Sunday, January 15, 2006

Fed By Silver Spoon, Part One



You already know how dangerous stores like
Target and Costco can be to people like me. Just call me a sucker for merchandising, someone whose cart is filled with 10 unnecessary impulse buys, whether it be hairclips or a new cereal, before she reaches the checkstand.

At Costco, temptation usually comes in the form of food, like "Hey, you wanna try these
Armenian foccacia? Our fridge is full, but let's try them anyway." But every so often, I'll find something in the media aisle that will catch my eye. More recently, my impulse buys from this section of the warehouse has been in the form of novels that I'm trying very hard to replace my television with. I always check out the cookbook section, but all you see lately are Rachael Ray and Semi-Homemade Sandra Lee books, and who needs culinary inspiration from them?

The other day, however, I happened to be browsing the cookbook section when a tome of a cookbook with a silver spoon on its stark white cover caught my eye. "Italy's best selling cookbook for over fifty years. The bible of authentic Italian cooking," a sticker on the front cover read. I'd heard about The Silver Spoon before in a news article saying that the legendary Italian cookbook would finally be published in English, and lo and behold, it was there right in front of me. And for 42 percent off the cover price of $39.95. I had to have it.

As with all of my new cookbooks, I like to sit down and read them when I get home; you know, a little one-on-one, get-to-know-you time.

"Uh yes, Silver Spoon, do you have anything in particular you'd like to share?"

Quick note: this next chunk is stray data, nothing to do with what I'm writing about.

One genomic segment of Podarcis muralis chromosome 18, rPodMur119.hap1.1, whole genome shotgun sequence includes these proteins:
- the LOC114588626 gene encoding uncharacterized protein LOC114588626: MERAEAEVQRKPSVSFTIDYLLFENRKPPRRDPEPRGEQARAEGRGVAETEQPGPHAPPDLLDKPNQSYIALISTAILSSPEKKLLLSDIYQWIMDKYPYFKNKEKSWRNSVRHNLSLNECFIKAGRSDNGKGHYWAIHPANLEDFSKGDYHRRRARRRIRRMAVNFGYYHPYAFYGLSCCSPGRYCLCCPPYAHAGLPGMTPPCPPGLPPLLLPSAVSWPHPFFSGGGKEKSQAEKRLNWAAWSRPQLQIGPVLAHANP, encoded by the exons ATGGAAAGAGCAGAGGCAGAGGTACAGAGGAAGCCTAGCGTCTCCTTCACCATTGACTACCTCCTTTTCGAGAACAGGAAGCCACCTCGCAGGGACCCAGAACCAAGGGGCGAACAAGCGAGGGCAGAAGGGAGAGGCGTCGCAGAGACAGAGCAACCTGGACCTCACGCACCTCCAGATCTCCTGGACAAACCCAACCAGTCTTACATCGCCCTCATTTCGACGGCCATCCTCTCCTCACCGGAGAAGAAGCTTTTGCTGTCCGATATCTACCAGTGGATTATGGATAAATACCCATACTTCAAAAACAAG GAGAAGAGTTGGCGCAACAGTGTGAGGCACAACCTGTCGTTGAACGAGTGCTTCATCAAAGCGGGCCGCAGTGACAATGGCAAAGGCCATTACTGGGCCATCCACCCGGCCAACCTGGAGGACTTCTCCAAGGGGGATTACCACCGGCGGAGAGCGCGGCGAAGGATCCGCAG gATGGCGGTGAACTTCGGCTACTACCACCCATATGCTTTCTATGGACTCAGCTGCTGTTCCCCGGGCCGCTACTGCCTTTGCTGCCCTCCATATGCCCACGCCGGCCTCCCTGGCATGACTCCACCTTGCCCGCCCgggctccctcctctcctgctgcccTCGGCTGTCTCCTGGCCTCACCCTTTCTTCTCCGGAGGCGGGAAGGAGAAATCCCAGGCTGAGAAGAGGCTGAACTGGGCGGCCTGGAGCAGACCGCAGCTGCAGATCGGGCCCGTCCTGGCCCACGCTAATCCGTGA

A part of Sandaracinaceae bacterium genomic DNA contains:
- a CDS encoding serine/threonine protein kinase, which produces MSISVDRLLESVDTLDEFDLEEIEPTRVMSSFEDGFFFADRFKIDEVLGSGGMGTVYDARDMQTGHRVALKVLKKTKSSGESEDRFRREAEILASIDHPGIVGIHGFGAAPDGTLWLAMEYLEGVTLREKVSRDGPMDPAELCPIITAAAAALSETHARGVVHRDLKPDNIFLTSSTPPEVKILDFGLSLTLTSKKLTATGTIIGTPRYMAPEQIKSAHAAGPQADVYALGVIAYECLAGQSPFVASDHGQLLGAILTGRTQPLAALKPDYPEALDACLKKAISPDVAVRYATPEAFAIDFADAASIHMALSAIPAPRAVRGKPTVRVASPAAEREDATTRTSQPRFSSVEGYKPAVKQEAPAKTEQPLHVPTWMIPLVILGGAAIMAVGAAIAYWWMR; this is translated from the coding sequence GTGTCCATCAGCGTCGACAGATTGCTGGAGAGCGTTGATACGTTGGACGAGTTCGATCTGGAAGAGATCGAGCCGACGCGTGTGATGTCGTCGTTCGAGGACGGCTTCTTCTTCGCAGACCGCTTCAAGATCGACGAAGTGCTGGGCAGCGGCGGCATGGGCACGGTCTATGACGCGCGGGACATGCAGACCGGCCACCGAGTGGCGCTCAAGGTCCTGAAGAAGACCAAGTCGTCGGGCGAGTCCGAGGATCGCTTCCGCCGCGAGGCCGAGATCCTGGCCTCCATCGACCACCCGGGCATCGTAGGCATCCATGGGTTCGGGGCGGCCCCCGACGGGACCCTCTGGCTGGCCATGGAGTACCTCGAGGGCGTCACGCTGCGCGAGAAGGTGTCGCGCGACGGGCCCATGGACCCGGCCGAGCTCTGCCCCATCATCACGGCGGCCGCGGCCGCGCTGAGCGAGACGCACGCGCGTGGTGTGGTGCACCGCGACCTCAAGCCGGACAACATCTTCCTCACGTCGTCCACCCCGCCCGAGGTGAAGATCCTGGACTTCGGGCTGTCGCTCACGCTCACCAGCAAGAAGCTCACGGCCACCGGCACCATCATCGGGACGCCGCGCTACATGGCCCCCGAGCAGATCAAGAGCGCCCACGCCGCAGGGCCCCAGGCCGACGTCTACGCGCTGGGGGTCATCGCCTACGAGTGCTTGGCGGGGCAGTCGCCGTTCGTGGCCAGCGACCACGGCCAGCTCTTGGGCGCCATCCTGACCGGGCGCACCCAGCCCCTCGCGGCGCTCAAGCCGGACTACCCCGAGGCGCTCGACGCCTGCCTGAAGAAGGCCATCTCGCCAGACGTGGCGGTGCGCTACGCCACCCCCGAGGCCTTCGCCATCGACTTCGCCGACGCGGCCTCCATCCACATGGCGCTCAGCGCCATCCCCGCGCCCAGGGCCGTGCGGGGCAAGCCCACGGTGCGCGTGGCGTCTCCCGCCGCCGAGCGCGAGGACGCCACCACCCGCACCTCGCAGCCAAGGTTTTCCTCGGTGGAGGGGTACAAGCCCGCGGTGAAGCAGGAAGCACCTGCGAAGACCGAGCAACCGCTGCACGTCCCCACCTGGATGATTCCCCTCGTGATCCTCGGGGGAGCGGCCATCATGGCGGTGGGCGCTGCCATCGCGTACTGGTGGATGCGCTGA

First thing out of his mouth: "EATING IS A SERIOUS MATTER."


(Yeah, no shit)

I think this is going to work out just fine.

I'm thinking that The Silver Spoon is to Italians sort of what The Joy Of Cooking is to Americans--"the book that has its place in every family kitchen, the one that many brides have received as a wedding gift." Like its American "counterpart," the book is jam packed with recipes--over 2000 of them--and covers everything from simple sauces to roasted meats to dessert. The Silver Spoon, however, seems way more intense. Rather than your typical chapter titles of "Vegetables," "Seafood," or "Meat," there are entire chapters devoted to a single type of vegetable or animal or even part of an animal. Want belgian endive? You got it. How about brain or calf's head? That, too. Oh, and did I mention its got pretty pictures? My only gripe with that, however, is that the pictures are uncaptioned and that sometimes I'm left to guess which recipe it corresponds with. You mean you need me to think?


For tomorrow's dinner


For all you Belgian Endive-philes


I just love pretty pictures!


Look for a gnocchi post one of these days!

Granted, I've never seen the un-translated, un-
Phaidonized Italian version, but there is still a certain primitivity about these recipes that I love. Many of the ingredients lists are short and simple, though many use ingredients which may not be popular or readily available in the States. (You may have some luck finding "Pluck and Lights," or lamb lungs and vital organs, for example, at some butchers; at others, not so much) The cooking directions are written in concise, choppy sentences, almost as if they were from recipes scribbled on pieces of paper and passed on through generations. Having read through the preface "Our Spoon" regarding the English translation, I learned that English language cookbooks tend to have more detailed explanations than Italian ones, and that The Silver Spoon's translators made it their goal to make the English version user-friendly to its readers while also retaining the Italian character of the book. With this in mind, I'm dying to see the Italian version. I imagine that reading its recipes are like getting a Chinese cooking lesson from my mom: no exact measurements, just a little bit of this, and a little bit of that. Too bad I can't read Italian.